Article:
Anselm Reyle picks up the languages of modern abstraction like objets trouvés. He draws purposefully on the last century’s fund of genres, thus reintroducing movements as dissimilar, or even contrary to each other as Informel, Op art, Hard Edge or Minimal, and making them disturbingly simultaneous. In terms of style he produces a characteristic aesthetic climate, creating a dense mixture of affirmation, distance and intensity that goes beyond the individual work. Presenting vagueness in this way makes heterogeneous styles compatible, looking so surprisingly comfortable in these juxtapositions that despite historical discrepancies they are still capable of being disturbing: anyone visiting a Reyle solo exhibition without knowing the work too well beforehand could easily gain an indeterminate impression that this is a group ‘modern art’ show.
Reyle presents his work like this firmly, but unobtrusively. And he also counters the presentation with colorfully assimilated quotations of reality, bringing in agricultural equipment like haycarts and fruit presses painted in neon shades as well, or showing lamps lit in color and wall cladding with monochrome illumination. Reyle exploits this kind of friction between different art and design languages and alienated everyday objects with great subtlety. But he is not just concerned with removing the magic from once-noble abstraction to make it a set of specimens for the present, not with postmodern ironic distance, and definitely not with reviving past formats. Reyle is pursuing an interesting third way by taking the pictorial languages he brings to the surface seriously, both assimilating and alienating them at the same time in reflection. When he revitalizes the rapid, free-standing gesture of an artist like Karl Otto Götz in shades of purple, red or green, and with neon colors, or when he invokes abstract stripe paintings in extreme color schemes, then this is just as much an assertion as a quotation, and so it is indeed possible, to quote the Berlin critic Knut Ebeling, to “find it liberating” when an artist “defines painting as a complete construct — and yet is able to believe in it.”1 Reyle is trying to do something similar, and in his formalization of second aesthetic assessments he has developed a style that is entirely his own, and not just in painting.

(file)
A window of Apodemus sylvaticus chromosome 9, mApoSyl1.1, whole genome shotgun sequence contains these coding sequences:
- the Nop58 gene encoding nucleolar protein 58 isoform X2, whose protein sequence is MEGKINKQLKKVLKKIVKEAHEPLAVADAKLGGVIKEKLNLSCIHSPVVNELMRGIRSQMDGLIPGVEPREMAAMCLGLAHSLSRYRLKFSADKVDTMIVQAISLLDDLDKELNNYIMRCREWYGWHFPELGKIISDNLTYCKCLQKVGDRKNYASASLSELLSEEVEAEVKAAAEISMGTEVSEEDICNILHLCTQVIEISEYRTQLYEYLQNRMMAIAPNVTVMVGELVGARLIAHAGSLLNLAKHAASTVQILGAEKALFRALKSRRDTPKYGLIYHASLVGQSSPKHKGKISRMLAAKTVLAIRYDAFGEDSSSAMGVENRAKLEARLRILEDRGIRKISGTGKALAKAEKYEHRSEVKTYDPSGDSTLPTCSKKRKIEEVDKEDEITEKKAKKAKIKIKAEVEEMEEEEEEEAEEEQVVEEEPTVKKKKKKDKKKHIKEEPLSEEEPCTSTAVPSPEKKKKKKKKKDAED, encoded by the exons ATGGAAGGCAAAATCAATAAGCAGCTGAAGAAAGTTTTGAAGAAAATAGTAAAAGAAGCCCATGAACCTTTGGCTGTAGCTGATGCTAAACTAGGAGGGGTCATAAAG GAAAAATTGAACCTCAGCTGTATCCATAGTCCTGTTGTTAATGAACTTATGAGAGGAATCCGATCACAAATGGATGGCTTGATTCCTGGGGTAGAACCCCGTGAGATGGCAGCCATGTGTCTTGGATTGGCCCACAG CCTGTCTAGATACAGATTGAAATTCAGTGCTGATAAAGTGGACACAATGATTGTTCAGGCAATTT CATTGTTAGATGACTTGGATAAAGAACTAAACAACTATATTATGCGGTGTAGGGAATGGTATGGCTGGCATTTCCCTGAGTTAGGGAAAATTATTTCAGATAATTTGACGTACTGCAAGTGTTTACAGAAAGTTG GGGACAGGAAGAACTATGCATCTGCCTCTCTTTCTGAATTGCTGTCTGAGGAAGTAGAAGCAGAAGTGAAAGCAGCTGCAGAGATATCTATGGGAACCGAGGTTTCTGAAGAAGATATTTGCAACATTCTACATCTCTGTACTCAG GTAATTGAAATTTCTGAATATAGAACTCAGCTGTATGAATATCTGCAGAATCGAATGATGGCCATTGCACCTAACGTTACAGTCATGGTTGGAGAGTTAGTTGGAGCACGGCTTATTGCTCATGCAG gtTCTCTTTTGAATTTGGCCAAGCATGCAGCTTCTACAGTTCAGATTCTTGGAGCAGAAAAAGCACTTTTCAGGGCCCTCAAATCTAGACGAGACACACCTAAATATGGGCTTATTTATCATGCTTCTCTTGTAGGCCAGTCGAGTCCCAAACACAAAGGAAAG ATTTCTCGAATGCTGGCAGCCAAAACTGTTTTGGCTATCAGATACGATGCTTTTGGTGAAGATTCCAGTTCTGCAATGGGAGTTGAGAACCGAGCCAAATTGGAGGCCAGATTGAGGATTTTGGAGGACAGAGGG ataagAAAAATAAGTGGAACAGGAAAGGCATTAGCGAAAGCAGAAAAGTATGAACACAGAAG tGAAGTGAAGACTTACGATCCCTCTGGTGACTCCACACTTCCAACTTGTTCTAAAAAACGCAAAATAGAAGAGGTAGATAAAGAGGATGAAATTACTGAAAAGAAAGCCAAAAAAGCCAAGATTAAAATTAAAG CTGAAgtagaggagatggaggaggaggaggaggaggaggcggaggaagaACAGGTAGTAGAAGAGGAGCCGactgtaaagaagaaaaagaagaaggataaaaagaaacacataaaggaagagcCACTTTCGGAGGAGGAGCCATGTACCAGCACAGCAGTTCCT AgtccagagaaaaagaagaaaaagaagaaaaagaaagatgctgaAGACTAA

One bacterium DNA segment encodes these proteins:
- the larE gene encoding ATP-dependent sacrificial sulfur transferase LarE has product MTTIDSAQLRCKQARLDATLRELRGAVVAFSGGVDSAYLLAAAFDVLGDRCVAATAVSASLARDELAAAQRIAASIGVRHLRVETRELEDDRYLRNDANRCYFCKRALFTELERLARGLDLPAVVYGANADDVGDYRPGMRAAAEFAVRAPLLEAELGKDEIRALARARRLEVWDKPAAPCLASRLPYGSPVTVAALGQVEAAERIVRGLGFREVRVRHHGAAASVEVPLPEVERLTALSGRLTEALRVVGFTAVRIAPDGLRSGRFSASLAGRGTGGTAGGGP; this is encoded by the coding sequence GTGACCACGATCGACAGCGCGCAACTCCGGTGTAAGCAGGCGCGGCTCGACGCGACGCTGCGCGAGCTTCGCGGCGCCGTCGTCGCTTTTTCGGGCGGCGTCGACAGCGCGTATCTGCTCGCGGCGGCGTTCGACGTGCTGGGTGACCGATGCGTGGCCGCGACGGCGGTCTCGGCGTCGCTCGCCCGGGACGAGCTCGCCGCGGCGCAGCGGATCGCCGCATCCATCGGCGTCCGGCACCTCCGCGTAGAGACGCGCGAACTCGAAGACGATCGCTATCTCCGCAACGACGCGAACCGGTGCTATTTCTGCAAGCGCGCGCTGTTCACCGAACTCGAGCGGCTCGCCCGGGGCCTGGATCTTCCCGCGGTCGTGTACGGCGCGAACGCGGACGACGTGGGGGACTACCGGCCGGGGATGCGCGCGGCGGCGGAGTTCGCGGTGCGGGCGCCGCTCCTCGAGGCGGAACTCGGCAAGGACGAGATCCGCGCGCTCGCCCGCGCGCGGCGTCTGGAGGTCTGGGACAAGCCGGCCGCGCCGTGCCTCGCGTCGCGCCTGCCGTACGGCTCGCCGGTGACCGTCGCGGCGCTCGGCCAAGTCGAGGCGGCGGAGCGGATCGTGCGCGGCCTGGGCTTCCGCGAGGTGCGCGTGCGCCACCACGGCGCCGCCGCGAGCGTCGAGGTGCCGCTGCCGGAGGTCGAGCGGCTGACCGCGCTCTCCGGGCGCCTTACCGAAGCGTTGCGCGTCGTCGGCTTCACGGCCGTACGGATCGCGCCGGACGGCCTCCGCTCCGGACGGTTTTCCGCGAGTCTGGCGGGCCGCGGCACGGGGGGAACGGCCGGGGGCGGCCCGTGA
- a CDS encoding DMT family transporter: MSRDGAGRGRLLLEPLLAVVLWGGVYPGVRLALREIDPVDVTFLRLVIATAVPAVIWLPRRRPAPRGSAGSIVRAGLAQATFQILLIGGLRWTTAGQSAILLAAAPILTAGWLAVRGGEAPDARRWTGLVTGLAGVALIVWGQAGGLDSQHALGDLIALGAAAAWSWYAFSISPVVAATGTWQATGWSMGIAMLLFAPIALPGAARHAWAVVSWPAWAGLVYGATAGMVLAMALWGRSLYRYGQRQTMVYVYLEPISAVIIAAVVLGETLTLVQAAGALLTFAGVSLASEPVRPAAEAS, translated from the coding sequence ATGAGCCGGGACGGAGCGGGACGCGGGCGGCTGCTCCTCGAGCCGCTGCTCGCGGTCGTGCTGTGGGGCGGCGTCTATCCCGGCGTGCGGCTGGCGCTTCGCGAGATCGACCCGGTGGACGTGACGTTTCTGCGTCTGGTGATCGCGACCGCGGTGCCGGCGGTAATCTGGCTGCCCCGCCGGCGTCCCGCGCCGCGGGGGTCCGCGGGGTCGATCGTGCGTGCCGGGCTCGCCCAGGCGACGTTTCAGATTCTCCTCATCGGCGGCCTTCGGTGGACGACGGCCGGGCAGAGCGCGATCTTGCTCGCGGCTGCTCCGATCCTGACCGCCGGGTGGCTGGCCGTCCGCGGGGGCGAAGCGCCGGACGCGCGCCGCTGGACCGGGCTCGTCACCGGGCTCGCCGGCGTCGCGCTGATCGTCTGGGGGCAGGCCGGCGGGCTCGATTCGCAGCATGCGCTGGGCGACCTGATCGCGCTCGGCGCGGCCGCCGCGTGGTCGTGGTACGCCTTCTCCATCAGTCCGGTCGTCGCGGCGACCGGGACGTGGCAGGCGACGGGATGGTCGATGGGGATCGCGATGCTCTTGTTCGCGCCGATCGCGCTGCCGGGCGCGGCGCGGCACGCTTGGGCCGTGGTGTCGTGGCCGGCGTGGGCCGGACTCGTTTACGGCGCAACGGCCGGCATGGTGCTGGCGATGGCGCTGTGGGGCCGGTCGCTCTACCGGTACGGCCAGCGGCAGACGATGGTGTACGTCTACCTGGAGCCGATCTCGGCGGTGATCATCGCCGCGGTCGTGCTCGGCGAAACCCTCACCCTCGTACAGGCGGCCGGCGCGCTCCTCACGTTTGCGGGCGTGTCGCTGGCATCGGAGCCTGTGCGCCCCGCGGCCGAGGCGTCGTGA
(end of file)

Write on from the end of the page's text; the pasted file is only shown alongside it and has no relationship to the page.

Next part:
Jens Asthoff: In the ’80s and early ’90s artists became increasingly interested in appropriating historical styles. Do you see this as something close to your recourse to the pictorial forms of modernism?
Anselm Reyle: I think that I am interested in it from a quite different point of view. I don’t just want to take something up and present it as an available form. I deal with it more like objets trouvés that I come across because they fascinate me and then I intensify this fascination, and so want to show it. And I’m partly interested in styles as well because they are so well-worn, as in the case of the stripe paintings. It’s such a simple principle, every art student must have used it at some time. And you’re usually told that it’s over and done with, that it was around in the ’60s and wasn’t even new then. And in the ’90s stripe paintings were taken up again, ironically, by people like Heimo Zobernig. But the irony isn’t the only thing I find interesting about it.
JA: When you appropriate things like this you exploit the quality of materials and color thoroughly, aiming at effect and alienating these traditional paradigms by raising the overall color temperature. You shift the adaptive element, the reference that can still be recognized or at least sensed, into a mixture of vagueness, emptiness and intensity. This leads to a quite specific, unique smoothness and neutrality that in its turn takes on the character of a personal style, your style.
AR: Yes, I am interested in a certain neutrality, on the one hand, but it has to be opened up and charged subjectively as well. I don’t see what I am doing as cold Neo-Geo art.
JA: Can you be more precise about this relationship between neutrality and subjectivity?